Compiled by: Marjan Euser (
Subscription Service: SedNet Secretariat (
Disclaimer: SedNet is not responsible for faults due to incorrectness of info in this newsletter
Previous issues:



  • Call for Abstracts 10th SedNet Conference 14-17 June 2017
  • SedNet-ICPDR-ICPER Round Table Discussion
  • Portuguese coastal evolution of low-lying sandy beaches in the last 50 years
  • The Sand Motor pilot after five years: building with nature on the Dutch coast
  • Sediment ElectroKinetic REmediation Technology for heavy metal pollution removal
  • Erodibility of mud
  • Upcoming events


Call for Abstracts 10th SedNet Conference 14-17 June 2017

The deadline for submitting abstracts for the 10th International SedNet conference “Sediments on the Move” that will be held in Genoa, Italy, is getting nearer. Please submit your abstract(s) before 16 January 2017 to the SedNet Secretariat.

Conference topics are:

  • Sediments moving to land, and soil moving to water
  • Sediment balance
  • Using sediments as a resource – Sediments in a circular economy
  • Policy for sediment management: Finding the balance; “everything is contaminated”
  • Climate change; PIANC and SedNet Think Climate! ensure safe and sustainable development?
  • Sediment quality
  • Sediment quality criteria: derivation, implementation and enforcement
  • Effects of remedial measures
  • Innovative maintenance of river-delta-sea systems
  • Disposal of sediments at sea
  • Transboundary sediments

Text of Call and Format for abstract: (section ‘Downloads’)



The day prior to the SedNet Conference (on 13 June 2017), there will be free sessions on recently started European projects: 

SEDITERRA: Guidelines for the treatment of dredged sediments consistent with a strategy and an assessment of the risks related to a land handling of sediments, provides for the capitalization of the knowledge gained from previous projects that have studied management models and treatment technologies applied to brackish and marine sediments, and the consequent experience gained by the French project partner to promote the reuse of treated dredged sediments in order to create new supply chain in circular economy.

The comparison of the different experiences and the results of the different project phases will be used for the preparation of guidelines applicable within the territorial cross-border, for the management to “land” of dredged sediments not submersible or reusable in marine environments, particularly where the legislation should continue to be lacking.

SEDRIPORT: Sediments, Dredging and Harbor risks
Climate change contributes to facilitate and speed up the structural silting of ports, increasing the risk for both the environment and the economic activities related to maritime transport. It seems clear, especially in case of extreme weather events, such a not quick recovery of a harbor seabed may undermine the economic and social fabric of entire communities. Therefore we need to find practical solutions to the problem through a joint action plan and sharing of guidelines aimed to supporting the actions of governance and to propose a single useful legislation to the whole cross-boundary area.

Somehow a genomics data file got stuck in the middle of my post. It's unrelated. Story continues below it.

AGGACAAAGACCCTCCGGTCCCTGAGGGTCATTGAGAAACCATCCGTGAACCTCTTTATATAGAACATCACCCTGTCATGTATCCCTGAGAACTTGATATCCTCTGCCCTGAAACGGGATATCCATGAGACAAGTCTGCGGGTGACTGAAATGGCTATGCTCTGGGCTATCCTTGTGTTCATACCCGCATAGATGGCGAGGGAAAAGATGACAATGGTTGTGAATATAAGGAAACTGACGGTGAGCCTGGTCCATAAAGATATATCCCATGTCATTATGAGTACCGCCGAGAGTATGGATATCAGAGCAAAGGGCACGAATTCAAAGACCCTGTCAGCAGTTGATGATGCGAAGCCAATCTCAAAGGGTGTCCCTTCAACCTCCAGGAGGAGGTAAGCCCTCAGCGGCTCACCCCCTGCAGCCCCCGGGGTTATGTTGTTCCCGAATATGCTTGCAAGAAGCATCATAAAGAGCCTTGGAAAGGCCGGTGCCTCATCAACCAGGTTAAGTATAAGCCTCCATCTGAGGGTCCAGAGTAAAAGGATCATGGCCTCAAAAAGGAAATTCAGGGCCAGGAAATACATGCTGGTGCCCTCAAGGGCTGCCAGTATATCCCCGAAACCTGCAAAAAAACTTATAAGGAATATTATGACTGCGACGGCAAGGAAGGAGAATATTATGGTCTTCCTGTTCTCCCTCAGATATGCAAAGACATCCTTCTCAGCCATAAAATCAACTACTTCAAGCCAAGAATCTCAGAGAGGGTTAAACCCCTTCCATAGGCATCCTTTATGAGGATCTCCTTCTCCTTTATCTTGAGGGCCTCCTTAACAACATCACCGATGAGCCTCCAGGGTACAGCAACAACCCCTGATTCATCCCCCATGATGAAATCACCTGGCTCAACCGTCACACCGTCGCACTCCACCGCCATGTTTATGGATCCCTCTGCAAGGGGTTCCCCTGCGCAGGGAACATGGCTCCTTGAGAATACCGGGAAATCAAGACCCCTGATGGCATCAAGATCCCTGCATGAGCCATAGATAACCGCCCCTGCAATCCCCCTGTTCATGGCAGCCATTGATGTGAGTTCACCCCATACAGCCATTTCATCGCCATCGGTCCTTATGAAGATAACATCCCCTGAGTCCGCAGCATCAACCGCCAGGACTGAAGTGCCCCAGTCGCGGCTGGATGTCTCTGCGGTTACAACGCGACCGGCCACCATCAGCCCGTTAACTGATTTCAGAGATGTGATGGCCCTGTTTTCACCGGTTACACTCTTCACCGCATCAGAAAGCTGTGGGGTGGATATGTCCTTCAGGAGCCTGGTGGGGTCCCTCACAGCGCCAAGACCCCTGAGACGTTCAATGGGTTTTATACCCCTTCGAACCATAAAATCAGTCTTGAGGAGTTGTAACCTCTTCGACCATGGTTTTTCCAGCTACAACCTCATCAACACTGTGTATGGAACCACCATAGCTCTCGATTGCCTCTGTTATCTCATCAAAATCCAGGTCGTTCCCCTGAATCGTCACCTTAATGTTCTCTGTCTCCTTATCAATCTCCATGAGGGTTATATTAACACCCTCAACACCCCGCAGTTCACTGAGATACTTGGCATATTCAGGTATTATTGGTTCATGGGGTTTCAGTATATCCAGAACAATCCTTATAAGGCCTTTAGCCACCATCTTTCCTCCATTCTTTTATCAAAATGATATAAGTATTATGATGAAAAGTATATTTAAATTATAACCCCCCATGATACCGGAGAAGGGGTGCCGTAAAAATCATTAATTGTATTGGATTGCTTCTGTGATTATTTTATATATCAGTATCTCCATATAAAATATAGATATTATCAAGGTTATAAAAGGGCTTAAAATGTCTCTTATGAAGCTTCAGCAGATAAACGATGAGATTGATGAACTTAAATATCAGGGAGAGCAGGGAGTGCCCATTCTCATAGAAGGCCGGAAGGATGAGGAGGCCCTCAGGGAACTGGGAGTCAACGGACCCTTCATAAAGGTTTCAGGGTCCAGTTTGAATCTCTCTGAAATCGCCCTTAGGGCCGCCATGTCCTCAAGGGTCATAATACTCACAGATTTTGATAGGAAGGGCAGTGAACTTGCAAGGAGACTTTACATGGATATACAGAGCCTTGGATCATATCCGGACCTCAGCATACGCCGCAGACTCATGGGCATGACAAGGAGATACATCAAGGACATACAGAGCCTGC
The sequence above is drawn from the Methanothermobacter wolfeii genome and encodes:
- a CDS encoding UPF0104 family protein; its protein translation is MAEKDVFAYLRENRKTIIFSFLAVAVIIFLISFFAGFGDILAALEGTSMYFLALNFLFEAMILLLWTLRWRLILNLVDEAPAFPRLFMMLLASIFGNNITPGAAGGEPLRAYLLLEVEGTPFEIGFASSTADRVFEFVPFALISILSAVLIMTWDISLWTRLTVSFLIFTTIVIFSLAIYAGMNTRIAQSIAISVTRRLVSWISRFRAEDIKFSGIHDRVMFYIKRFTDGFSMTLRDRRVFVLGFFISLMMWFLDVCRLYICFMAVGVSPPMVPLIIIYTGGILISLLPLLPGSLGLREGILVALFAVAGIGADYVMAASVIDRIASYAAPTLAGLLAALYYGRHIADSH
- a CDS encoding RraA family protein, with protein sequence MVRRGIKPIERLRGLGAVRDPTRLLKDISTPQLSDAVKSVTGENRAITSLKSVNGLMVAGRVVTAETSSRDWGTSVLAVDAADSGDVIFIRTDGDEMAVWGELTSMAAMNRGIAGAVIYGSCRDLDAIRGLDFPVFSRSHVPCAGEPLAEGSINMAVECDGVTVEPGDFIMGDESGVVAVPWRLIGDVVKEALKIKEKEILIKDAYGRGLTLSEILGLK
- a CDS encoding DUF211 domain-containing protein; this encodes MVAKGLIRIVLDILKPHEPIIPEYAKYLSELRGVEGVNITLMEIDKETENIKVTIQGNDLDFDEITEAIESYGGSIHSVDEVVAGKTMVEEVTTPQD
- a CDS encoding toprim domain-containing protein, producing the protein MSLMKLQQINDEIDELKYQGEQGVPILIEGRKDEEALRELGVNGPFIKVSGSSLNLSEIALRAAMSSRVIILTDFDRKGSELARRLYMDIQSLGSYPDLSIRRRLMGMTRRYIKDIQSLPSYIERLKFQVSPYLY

SEDRIPORT deals with problems common to the area of cooperation, arising from the emergency of the port silting: difficult to program ordinary and extraordinary dredging; incomplete and uncoordinated legislation; inconsistent regulations for the reuse of materials excavated from the port seabed; obligation to the global remediation with unsustainable costs.

Detailed information about the programme of the conference and the sessions on SEDITERRA and SEDRIPORT will become available in spring 2017.


SedNet-ICPDR-ICPER Round Table Discussion: Bringing Together Experiences in Sediment Management Concepts – Elbe meets Danube

Sediment Management is an essential element of River Basin Management Plans. Sediment is an essential, integral and dynamic part of our river basins. Where human activities interfere with sediment quantity or quality, sediment management becomes necessary.

SedNet aims at providing scientific and user oriented input into the WFD implementation phase and organised its third Round Table in cooperation with the International Commission for the Protection of the Danube River and the International Commission for the Protection of the Elbe River.


The Round Table Discussion was organised on 8-9 November at Budapest University. About 20 experts from miscellaneous river basins attended.

The objective of this event was to provide a platform for exchanging experiences between both Danube and Elbe river basins to derive generic and specific recommendations for sediment management based on experiences in selected key river basins taking into account legal requirements, needs of users and scientific advice. The discussion was specifically focused on methodological approaches of designing and implementing a sediment management concept. Representatives from other European river basins where similar activities on sediment management have taken place were invited to take part. Until a few years ago, sediment related quantity and quality issues have played a relatively minor role in the Common Implementation Strategy (CIS) process. Such Round Tables are an opportunity for sediment management experts to exchange experiences on the integration of sediment management in river basin management. Central to the EU WFD are River Basin Management Plans, which were published for the first time in 2009.